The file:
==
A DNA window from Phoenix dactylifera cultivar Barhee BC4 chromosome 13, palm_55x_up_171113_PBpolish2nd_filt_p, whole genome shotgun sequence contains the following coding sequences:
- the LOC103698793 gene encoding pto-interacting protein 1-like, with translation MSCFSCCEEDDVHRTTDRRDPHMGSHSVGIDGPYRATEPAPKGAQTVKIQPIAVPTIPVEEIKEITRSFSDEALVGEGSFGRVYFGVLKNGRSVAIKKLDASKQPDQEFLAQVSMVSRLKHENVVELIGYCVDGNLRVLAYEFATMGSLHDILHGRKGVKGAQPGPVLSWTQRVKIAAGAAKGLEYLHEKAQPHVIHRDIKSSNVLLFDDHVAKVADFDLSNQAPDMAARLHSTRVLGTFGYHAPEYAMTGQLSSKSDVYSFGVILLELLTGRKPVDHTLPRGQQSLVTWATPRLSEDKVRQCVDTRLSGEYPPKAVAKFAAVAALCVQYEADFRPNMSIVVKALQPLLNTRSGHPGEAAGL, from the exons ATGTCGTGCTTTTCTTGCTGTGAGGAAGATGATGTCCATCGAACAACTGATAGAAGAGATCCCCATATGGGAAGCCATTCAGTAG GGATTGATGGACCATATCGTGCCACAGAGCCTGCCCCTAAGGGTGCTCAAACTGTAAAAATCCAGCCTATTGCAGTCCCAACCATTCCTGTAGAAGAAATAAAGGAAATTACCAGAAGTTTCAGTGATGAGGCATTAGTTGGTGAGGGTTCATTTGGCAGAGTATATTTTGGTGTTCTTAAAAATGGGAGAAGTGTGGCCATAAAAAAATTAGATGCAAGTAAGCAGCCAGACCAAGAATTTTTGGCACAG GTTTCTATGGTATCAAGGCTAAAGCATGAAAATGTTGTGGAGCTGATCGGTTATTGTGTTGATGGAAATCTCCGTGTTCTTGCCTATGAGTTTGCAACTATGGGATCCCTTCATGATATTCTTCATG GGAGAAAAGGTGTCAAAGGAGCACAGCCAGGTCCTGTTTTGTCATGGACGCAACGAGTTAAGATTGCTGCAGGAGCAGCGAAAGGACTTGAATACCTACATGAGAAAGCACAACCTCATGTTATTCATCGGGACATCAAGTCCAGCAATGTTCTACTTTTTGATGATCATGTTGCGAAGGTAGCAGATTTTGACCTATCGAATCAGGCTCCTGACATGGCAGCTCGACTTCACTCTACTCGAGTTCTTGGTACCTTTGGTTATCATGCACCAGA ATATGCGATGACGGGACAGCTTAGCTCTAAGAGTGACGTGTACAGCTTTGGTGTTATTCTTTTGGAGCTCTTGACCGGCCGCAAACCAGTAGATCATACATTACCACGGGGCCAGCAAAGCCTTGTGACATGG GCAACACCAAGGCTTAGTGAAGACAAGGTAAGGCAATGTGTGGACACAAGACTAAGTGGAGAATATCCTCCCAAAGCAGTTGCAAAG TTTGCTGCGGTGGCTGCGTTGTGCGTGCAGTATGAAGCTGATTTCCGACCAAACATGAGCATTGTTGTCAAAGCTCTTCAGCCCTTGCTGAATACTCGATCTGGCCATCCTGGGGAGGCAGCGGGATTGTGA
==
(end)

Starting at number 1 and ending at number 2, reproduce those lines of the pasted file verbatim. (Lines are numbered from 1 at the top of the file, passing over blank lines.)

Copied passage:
A DNA window from Phoenix dactylifera cultivar Barhee BC4 chromosome 13, palm_55x_up_171113_PBpolish2nd_filt_p, whole genome shotgun sequence contains the following coding sequences:
- the LOC103698793 gene encoding pto-interacting protein 1-like, with translation MSCFSCCEEDDVHRTTDRRDPHMGSHSVGIDGPYRATEPAPKGAQTVKIQPIAVPTIPVEEIKEITRSFSDEALVGEGSFGRVYFGVLKNGRSVAIKKLDASKQPDQEFLAQVSMVSRLKHENVVELIGYCVDGNLRVLAYEFATMGSLHDILHGRKGVKGAQPGPVLSWTQRVKIAAGAAKGLEYLHEKAQPHVIHRDIKSSNVLLFDDHVAKVADFDLSNQAPDMAARLHSTRVLGTFGYHAPEYAMTGQLSSKSDVYSFGVILLELLTGRKPVDHTLPRGQQSLVTWATPRLSEDKVRQCVDTRLSGEYPPKAVAKFAAVAALCVQYEADFRPNMSIVVKALQPLLNTRSGHPGEAAGL, from the exons ATGTCGTGCTTTTCTTGCTGTGAGGAAGATGATGTCCATCGAACAACTGATAGAAGAGATCCCCATATGGGAAGCCATTCAGTAG GGATTGATGGACCATATCGTGCCACAGAGCCTGCCCCTAAGGGTGCTCAAACTGTAAAAATCCAGCCTATTGCAGTCCCAACCATTCCTGTAGAAGAAATAAAGGAAATTACCAGAAGTTTCAGTGATGAGGCATTAGTTGGTGAGGGTTCATTTGGCAGAGTATATTTTGGTGTTCTTAAAAATGGGAGAAGTGTGGCCATAAAAAAATTAGATGCAAGTAAGCAGCCAGACCAAGAATTTTTGGCACAG GTTTCTATGGTATCAAGGCTAAAGCATGAAAATGTTGTGGAGCTGATCGGTTATTGTGTTGATGGAAATCTCCGTGTTCTTGCCTATGAGTTTGCAACTATGGGATCCCTTCATGATATTCTTCATG GGAGAAAAGGTGTCAAAGGAGCACAGCCAGGTCCTGTTTTGTCATGGACGCAACGAGTTAAGATTGCTGCAGGAGCAGCGAAAGGACTTGAATACCTACATGAGAAAGCACAACCTCATGTTATTCATCGGGACATCAAGTCCAGCAATGTTCTACTTTTTGATGATCATGTTGCGAAGGTAGCAGATTTTGACCTATCGAATCAGGCTCCTGACATGGCAGCTCGACTTCACTCTACTCGAGTTCTTGGTACCTTTGGTTATCATGCACCAGA ATATGCGATGACGGGACAGCTTAGCTCTAAGAGTGACGTGTACAGCTTTGGTGTTATTCTTTTGGAGCTCTTGACCGGCCGCAAACCAGTAGATCATACATTACCACGGGGCCAGCAAAGCCTTGTGACATGG GCAACACCAAGGCTTAGTGAAGACAAGGTAAGGCAATGTGTGGACACAAGACTAAGTGGAGAATATCCTCCCAAAGCAGTTGCAAAG TTTGCTGCGGTGGCTGCGTTGTGCGTGCAGTATGAAGCTGATTTCCGACCAAACATGAGCATTGTTGTCAAAGCTCTTCAGCCCTTGCTGAATACTCGATCTGGCCATCCTGGGGAGGCAGCGGGATTGTGA